SACRAMENTO — California’s attorney general said Wednesday that he is charging a Northern California doctor with killing four patients by overprescribing opioids and narcotics, crimes he linked to the nationwide opioid epidemic.
Attorney General Xavier Becerra filed multiple criminal charges against Dr. Thomas McNeese Keller, 72, of Santa Rosa related to nine of his patients. The charges include second-degree murder in four deaths and felony elderly abuse for a fifth patient who also died. The murder charges could bring a life sentence.
It’s the first time that a California attorney general has filed murder charges against a doctor for overprescribing opioids, Becerra’s office said. His office last year persuaded a state appeals court to uphold the second-degree murder conviction of a former osteopathic doctor, Hsiu Ying Tseng, who is serving a life sentence for the overdose deaths of three patients, but those charges were initially filed by a local prosecutor.
Keller’s defense attorney, John Cox of Oakland, said his client is a longtime pain management doctor, and several of his patients killed themselves and another died of an accidental drug overdose.
He “has always, to the best of his medical ability, attempted to take good care of his patients,” Cox said. “There are no grounds for murder charges in this case.”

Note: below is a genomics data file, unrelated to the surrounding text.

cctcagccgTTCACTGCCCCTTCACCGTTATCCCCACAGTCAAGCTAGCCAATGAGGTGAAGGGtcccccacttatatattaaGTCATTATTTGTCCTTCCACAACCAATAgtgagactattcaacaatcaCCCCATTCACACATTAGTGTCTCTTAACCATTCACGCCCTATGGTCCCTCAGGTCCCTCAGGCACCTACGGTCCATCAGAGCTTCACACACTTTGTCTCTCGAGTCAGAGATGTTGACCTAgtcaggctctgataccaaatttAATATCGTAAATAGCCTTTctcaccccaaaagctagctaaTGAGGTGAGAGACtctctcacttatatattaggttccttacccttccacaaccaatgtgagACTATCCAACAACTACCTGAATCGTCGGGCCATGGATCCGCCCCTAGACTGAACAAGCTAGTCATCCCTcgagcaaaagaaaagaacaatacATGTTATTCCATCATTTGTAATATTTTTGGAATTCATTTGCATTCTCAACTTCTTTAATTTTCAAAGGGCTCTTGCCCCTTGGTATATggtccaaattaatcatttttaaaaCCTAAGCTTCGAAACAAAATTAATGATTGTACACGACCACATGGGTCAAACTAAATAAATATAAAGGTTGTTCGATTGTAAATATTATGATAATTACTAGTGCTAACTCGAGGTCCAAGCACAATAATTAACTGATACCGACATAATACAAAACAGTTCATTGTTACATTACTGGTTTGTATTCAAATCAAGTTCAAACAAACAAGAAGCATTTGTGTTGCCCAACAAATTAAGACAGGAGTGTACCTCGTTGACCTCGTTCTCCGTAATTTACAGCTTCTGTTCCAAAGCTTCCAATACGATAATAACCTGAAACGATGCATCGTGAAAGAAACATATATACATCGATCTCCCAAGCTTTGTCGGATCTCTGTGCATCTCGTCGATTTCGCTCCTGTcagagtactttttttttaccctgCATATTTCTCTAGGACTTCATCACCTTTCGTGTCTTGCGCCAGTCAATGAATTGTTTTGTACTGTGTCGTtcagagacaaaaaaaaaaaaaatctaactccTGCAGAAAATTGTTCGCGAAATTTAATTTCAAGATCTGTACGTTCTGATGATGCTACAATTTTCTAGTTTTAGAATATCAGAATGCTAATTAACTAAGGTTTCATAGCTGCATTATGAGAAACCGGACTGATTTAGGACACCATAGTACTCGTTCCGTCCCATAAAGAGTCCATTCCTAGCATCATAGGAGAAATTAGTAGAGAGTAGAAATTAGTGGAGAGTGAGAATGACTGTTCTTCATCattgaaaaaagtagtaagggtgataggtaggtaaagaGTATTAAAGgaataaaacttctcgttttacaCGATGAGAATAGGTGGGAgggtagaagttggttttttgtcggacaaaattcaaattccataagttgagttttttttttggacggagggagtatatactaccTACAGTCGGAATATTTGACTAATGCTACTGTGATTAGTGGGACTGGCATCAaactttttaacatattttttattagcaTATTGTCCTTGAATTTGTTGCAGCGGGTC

Becerra filed his charges after the federal government sought to prosecute Keller last year on the more limited charges of overprescribing medications.
He Would Often Prescribe 180 to 300 Pills in Each Prescription
Keller was arrested Monday and remains jailed in Sonoma County awaiting a bail hearing next week.
The charges allege that between 2011 and 2017 Keller drastically increased his patients’ opioid prescriptions while also prescribing other drugs that can cause a dangerous interaction.
They say he prescribed Vicodin, oxycodone, OxyContin, Percocet, and morphine at levels well beyond accepted medical practice.
He would often prescribe 180 to 300 pills in each prescription despite urgent warnings from pharmacies and insurance companies and even after some patients died of drug overdoses, Becerra said.
“Doctors take an oath to protect patients and not engage in behavior that can risk their health and safety,” Becerra said in a statement. “When we see evidence of a crime and patient harm, we must act. The opioid epidemic is destroying our communities and taking our loved ones.”
Cox called the murder charges “an effort to grab attention related to the opioid crisis,” saying he looks forward to exonerating his client.
The charges came from an investigation of his Bureau of Medi-Cal Fraud and Elder Abuse that investigates abuse, neglect, and fraud against elderly and dependent adults in care facilities.